EJA Meeting with Special Envoy for the Promotion of Freedom of Religion, Ján Figel

July 5, 2018

On the 28th of June, the European Jewish Association has met with Mr. Ján Figeľ, Special Envoy for the Promotion of Freedom of Religion or Belief outside the EU. During a very productive and insightful two-hour conversation, the topics discussed have ranged from the freedom of religion and inter-religious dialogue to anti-Semitism and the future of Jews in Europe. Other highly important issues touched upon included persecution of religious minorities worldwide as well as ways of resolving this severely acute problem, which still continues to plague the world even nowadays.

Former EU Commissioner and long-time Slovak politician, Mr. Figeľ has shared with us his experience on promoting the sacred and universal idea of the freedom of religion around the world on behalf of the EU and its inhabitants. Potential possibilities and opportunities for further cooperation between his office and the EJA have also been discussed.

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Belgian Jews Live in ‘Permanent State of Siege,’ Says Head of Antisemitism Watchdog

Fear of antisemitic violence and the presence of armed police and soldiers outside Jewish institutions has left Belgian Jews living in a “permanent state of siege,” the head of Belgium’s main antisemitism watchdog disclosed during a wide-ranging TV interview this weekend.
“The presence of military on the street in front of Jewish sites is somewhat reassuring,” Joël Rubinfeld — president of the Belgian League Against Antisemitism — told the French-language broadcaster RTBF on Sunday. “But you can imagine what kind of world we live in. Today, you go to a Jewish school and you feel like you’re coming back to Fort Knox, which is really a kind of permanent state of siege.”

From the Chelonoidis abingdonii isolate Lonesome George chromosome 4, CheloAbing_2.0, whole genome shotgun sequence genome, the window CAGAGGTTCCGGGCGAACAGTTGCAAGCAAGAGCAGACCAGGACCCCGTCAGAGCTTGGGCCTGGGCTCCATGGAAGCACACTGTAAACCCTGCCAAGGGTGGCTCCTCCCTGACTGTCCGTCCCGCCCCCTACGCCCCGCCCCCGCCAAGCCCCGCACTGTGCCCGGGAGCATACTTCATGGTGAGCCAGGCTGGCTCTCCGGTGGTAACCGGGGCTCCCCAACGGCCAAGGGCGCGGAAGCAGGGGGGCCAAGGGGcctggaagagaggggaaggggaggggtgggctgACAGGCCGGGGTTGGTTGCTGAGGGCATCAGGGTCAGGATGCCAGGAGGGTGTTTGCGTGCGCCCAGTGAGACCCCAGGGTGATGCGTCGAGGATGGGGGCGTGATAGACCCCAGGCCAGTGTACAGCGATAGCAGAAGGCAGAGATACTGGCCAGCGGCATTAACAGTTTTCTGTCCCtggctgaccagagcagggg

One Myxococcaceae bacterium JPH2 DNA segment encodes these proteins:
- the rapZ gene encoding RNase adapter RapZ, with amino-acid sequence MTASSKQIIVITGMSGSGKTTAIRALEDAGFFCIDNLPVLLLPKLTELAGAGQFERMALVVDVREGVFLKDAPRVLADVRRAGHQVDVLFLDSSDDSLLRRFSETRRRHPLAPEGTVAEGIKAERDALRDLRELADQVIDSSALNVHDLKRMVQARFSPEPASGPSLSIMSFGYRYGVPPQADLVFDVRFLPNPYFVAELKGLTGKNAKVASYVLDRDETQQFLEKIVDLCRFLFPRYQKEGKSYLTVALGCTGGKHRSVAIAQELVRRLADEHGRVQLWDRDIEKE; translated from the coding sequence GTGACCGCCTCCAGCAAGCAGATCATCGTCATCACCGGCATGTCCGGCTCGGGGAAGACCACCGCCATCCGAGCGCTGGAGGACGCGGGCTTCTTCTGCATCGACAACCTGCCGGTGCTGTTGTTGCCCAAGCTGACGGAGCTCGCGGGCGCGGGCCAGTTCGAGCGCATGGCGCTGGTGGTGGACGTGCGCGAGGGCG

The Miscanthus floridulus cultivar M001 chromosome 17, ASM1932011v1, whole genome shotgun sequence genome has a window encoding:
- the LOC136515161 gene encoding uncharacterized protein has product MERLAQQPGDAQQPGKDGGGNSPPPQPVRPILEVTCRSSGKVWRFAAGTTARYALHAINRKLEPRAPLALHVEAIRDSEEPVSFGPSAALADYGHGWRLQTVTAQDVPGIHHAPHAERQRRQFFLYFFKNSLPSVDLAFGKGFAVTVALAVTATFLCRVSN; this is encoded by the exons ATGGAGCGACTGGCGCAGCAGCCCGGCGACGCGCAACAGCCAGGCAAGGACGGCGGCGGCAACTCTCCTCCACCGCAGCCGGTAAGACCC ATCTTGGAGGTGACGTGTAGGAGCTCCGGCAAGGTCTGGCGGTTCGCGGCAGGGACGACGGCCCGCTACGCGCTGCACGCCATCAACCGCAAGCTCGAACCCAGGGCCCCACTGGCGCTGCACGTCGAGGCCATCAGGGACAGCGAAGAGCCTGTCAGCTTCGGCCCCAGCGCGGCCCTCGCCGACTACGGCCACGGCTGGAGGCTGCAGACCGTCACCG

Islamists based in Belgium have carried out several attacks on Jewish targets in Europe during the last decade, among them a gun attack on the Brussels Jewish Museum in May 2014 in which four people were killed. Belgium’s 42,000 Jews are also subjected to antisemitic harassment by Muslim extremists. Rubinfeld said that over “the last two or three years,” his organization had dealt with a dozen cases of Jewish school students subjected to antisemitic bullying, as well as a broader trend of Jewish parents unwilling to risk sending their children to public schools.
“This is what they call a double punishment: on the one hand, they are victims of these antisemitic acts, of bullying, or even sometimes of physical violence, and on the other hand, it is they, and not the aggressors, who have to leave their school,” Rubinfeld said.
The last fortnight, he added, had witnessed a “rush of antisemitic acts” inspired by Palestinian violence on the border between the Hamas-ruled Gaza Strip and Israel.
Rubinfeld reflected that it had been difficult to convince Belgian politicians that the country has a serious problem with antisemitism. 
“Already in 2008-2009, I told them: ‘If you do not do it for my children, do it for your children,'” he said.
The article was published on The Algemeiner

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